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Ann Arbor Township
Ann Arbor Township, officially the Charter Township of Ann Arbor, is a charter township of Washtenaw County in the U.S. state
U.S. state
of Michigan. As of the 2010 census, the township population was 4,361.[3] The city of Ann Arbor is adjacent to the township on the south and west sides. Small islands of the township also lie within the boundaries of the city of Ann Arbor. Under a 1994 boundary agreement with the city of Ann Arbor, eventually all of these islands will be permitted to be annexed by the city.Contents1 History 2 Geography 3 Demographics 4 Economy 5 Education 6 Gallery 7 References 8 External linksHistory[edit] The Township of Ann Arbour was organized in 1827 by the Legislative Council of the Michigan
Michigan
Territory and the Village of Ann Arbour, which later became the City of Ann Arbor, was organized in 1833
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Volleyball
Volleyball
Volleyball
is a team sport in which two teams of six players are separated by a net. Each team tries to score points by grounding a ball on the other team's court under organized rules.[1] It has been a part of the official program of the Summer Olympic Games
Olympic Games
since 1964. The complete rules are extensive, but simply, play proceeds as follows: a player on one of the teams begins a 'rally' by serving the ball (tossing or releasing it and then hitting it with a hand or arm), from behind the back boundary line of the court, over the net, and into the receiving team's court. The receiving team must not let the ball be grounded within their court. The team may touch the ball up to 3 times but individual players may not touch the ball twice consecutively
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Softball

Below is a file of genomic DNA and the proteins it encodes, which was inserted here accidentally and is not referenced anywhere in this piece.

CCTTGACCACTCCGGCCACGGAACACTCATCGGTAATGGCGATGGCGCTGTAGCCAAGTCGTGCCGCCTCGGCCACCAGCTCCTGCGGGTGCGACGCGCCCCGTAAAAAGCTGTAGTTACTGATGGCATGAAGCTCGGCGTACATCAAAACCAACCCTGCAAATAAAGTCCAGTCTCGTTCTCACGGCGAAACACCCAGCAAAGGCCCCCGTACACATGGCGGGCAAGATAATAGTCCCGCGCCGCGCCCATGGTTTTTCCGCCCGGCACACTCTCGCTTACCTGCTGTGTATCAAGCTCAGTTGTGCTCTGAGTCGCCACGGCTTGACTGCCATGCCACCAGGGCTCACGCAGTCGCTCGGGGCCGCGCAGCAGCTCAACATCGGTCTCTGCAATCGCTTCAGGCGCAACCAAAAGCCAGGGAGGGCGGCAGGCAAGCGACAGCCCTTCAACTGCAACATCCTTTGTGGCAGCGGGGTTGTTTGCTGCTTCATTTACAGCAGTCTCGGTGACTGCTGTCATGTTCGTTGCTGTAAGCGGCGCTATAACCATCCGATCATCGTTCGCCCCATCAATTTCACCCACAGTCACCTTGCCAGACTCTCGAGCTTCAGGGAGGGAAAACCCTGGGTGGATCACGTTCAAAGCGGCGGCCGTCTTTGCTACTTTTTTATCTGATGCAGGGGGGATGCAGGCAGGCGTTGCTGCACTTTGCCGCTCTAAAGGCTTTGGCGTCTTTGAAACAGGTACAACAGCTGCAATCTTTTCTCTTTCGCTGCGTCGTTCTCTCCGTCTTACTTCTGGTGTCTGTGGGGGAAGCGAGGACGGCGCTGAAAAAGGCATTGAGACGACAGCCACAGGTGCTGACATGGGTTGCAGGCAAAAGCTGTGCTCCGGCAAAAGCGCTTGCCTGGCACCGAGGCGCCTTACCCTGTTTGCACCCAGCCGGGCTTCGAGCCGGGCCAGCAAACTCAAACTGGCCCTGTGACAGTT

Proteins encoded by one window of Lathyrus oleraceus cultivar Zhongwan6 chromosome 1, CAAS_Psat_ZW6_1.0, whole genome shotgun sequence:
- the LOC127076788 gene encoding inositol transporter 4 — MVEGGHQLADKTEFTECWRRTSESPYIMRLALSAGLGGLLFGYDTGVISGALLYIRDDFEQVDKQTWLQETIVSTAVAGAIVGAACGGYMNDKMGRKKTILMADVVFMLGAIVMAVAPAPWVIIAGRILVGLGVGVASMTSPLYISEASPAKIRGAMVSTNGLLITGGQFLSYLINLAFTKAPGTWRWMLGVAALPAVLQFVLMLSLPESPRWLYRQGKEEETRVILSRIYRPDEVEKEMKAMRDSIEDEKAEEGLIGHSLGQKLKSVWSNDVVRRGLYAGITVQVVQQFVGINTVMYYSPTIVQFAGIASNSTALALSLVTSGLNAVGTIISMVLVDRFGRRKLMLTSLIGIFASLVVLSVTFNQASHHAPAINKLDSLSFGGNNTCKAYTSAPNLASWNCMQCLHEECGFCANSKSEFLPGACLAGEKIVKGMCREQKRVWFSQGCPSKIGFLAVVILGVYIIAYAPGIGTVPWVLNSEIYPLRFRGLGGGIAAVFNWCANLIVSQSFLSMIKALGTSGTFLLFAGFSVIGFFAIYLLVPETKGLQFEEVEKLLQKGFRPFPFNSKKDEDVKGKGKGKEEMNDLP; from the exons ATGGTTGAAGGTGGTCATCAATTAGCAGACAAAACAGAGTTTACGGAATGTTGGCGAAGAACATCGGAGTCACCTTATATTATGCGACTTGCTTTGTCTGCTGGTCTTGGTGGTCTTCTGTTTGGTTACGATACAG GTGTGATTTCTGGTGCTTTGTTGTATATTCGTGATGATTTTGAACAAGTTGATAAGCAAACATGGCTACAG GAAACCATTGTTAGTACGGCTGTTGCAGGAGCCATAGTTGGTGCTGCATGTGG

Softball
Softball
is a variant of baseball played with a larger ball on a smaller field. It was invented in 1887 in Chicago, Illinois, United States as an indoor game. It was at various times called indoor baseball, mush ball, playground, softball, kitten ball, and because it was also played by women, ladies' baseball. The name softball was given to the game in 1926, because the ball used to be soft. A tournament held in 1933 at the Chicago
Chicago
World's Fair spurred interest in the game. The Amateur Softball Association
Amateur Softball Association
(ASA) of America (founded 1933) governs the game in the United States
United States
and sponsors annual sectional and World Series championships
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Field Hockey
Field hockey
Field hockey
is a team sport of the hockey family. The earliest origins of the game date back to the Middle Ages
Middle Ages
in England, Scotland, France and the Netherlands.[1] The game can be played on a grass field, turf field or synthetic field as well as an indoor board surface. Each team plays with eleven players, including the goalie. Players use sticks made out of wood, carbon fibre, fibre glass or a combination of carbon fibre and fibre glass in different quantities (with the higher carbon fibre stick being more expensive and less likely to break) to hit a round, hard, plastic ball. The length of the stick depends on the player's individual height.[2] Only one end of the stick is allowed to be used